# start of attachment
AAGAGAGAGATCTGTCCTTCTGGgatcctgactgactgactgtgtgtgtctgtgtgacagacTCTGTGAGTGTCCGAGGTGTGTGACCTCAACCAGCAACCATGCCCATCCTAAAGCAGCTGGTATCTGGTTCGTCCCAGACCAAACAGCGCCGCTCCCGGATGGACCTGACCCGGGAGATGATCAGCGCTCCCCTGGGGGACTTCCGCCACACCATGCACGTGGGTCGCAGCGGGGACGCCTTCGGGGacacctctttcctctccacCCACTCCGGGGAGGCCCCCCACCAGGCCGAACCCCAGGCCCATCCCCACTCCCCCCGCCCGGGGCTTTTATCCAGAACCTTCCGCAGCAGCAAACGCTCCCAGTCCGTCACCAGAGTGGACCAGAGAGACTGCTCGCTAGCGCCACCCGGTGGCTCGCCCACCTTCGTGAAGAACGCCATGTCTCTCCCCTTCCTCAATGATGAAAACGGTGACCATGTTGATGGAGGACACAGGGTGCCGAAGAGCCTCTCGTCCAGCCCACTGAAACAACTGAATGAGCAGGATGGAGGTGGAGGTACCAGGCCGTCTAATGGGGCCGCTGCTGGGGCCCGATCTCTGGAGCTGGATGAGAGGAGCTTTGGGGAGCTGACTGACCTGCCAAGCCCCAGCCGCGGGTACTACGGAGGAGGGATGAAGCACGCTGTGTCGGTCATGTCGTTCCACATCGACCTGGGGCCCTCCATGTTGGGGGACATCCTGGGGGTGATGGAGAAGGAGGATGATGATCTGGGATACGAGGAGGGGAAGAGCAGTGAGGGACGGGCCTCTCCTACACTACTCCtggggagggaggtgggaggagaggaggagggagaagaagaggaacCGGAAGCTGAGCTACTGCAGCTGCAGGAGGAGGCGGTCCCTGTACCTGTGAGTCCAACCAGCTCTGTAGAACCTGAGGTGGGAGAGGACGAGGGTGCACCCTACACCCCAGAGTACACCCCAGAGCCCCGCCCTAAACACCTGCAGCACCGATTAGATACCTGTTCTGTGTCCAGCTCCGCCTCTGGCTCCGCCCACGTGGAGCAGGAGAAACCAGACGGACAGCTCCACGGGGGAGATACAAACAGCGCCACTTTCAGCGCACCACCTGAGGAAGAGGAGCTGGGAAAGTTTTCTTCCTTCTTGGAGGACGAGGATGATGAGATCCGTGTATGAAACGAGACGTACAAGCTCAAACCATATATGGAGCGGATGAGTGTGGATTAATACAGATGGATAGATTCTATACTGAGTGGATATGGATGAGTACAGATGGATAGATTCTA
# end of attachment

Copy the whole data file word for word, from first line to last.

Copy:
AAGAGAGAGATCTGTCCTTCTGGgatcctgactgactgactgtgtgtgtctgtgtgacagacTCTGTGAGTGTCCGAGGTGTGTGACCTCAACCAGCAACCATGCCCATCCTAAAGCAGCTGGTATCTGGTTCGTCCCAGACCAAACAGCGCCGCTCCCGGATGGACCTGACCCGGGAGATGATCAGCGCTCCCCTGGGGGACTTCCGCCACACCATGCACGTGGGTCGCAGCGGGGACGCCTTCGGGGacacctctttcctctccacCCACTCCGGGGAGGCCCCCCACCAGGCCGAACCCCAGGCCCATCCCCACTCCCCCCGCCCGGGGCTTTTATCCAGAACCTTCCGCAGCAGCAAACGCTCCCAGTCCGTCACCAGAGTGGACCAGAGAGACTGCTCGCTAGCGCCACCCGGTGGCTCGCCCACCTTCGTGAAGAACGCCATGTCTCTCCCCTTCCTCAATGATGAAAACGGTGACCATGTTGATGGAGGACACAGGGTGCCGAAGAGCCTCTCGTCCAGCCCACTGAAACAACTGAATGAGCAGGATGGAGGTGGAGGTACCAGGCCGTCTAATGGGGCCGCTGCTGGGGCCCGATCTCTGGAGCTGGATGAGAGGAGCTTTGGGGAGCTGACTGACCTGCCAAGCCCCAGCCGCGGGTACTACGGAGGAGGGATGAAGCACGCTGTGTCGGTCATGTCGTTCCACATCGACCTGGGGCCCTCCATGTTGGGGGACATCCTGGGGGTGATGGAGAAGGAGGATGATGATCTGGGATACGAGGAGGGGAAGAGCAGTGAGGGACGGGCCTCTCCTACACTACTCCtggggagggaggtgggaggagaggaggagggagaagaagaggaacCGGAAGCTGAGCTACTGCAGCTGCAGGAGGAGGCGGTCCCTGTACCTGTGAGTCCAACCAGCTCTGTAGAACCTGAGGTGGGAGAGGACGAGGGTGCACCCTACACCCCAGAGTACACCCCAGAGCCCCGCCCTAAACACCTGCAGCACCGATTAGATACCTGTTCTGTGTCCAGCTCCGCCTCTGGCTCCGCCCACGTGGAGCAGGAGAAACCAGACGGACAGCTCCACGGGGGAGATACAAACAGCGCCACTTTCAGCGCACCACCTGAGGAAGAGGAGCTGGGAAAGTTTTCTTCCTTCTTGGAGGACGAGGATGATGAGATCCGTGTATGAAACGAGACGTACAAGCTCAAACCATATATGGAGCGGATGAGTGTGGATTAATACAGATGGATAGATTCTATACTGAGTGGATATGGATGAGTACAGATGGATAGATTCTA